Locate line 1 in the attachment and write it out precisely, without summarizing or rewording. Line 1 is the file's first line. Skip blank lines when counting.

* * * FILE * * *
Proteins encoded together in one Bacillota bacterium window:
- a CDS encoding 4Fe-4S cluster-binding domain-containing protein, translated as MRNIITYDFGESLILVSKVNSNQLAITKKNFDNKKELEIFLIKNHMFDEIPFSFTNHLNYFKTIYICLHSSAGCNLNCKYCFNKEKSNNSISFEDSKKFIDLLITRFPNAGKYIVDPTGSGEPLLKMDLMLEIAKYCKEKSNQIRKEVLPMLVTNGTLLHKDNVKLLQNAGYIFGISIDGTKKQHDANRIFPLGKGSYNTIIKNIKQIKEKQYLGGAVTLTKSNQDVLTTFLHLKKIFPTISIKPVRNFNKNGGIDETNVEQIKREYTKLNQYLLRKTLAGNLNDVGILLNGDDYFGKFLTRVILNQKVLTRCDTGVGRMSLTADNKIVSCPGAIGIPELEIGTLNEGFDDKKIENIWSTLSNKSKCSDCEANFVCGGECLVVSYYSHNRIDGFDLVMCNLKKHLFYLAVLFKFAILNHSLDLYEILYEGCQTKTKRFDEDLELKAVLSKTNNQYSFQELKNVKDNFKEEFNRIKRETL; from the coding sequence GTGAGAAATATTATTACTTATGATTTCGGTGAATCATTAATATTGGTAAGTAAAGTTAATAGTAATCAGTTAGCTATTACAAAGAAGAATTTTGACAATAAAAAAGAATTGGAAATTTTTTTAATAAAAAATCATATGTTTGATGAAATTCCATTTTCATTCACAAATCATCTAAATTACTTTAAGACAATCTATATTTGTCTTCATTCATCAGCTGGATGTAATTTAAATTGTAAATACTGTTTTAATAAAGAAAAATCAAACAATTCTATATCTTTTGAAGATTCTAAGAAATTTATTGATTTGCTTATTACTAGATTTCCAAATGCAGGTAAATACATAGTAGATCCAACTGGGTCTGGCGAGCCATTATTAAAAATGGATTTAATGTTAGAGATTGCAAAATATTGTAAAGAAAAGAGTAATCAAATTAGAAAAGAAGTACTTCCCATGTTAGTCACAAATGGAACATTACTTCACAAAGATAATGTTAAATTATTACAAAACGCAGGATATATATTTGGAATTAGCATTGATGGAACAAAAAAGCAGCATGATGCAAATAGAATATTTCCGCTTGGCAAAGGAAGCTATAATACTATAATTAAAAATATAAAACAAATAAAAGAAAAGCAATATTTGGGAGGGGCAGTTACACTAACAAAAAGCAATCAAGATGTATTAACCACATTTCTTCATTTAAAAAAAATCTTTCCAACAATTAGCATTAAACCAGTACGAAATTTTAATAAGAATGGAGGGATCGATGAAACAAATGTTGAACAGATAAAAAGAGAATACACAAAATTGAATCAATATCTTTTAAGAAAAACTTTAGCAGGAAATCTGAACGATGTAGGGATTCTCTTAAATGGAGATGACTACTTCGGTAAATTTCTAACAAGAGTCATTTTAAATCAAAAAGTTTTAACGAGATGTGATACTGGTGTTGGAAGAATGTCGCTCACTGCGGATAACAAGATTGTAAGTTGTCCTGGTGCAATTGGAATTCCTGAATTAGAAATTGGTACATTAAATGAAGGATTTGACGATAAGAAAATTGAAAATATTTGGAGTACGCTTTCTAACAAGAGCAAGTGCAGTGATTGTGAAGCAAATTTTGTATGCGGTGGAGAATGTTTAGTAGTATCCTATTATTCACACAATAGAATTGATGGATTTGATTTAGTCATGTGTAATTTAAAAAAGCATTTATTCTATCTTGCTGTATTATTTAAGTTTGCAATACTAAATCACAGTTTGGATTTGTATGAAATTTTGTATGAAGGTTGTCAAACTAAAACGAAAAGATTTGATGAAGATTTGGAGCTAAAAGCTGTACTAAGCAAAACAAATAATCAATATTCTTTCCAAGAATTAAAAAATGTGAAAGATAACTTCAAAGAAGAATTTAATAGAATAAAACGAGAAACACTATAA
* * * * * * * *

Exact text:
Proteins encoded together in one Bacillota bacterium window: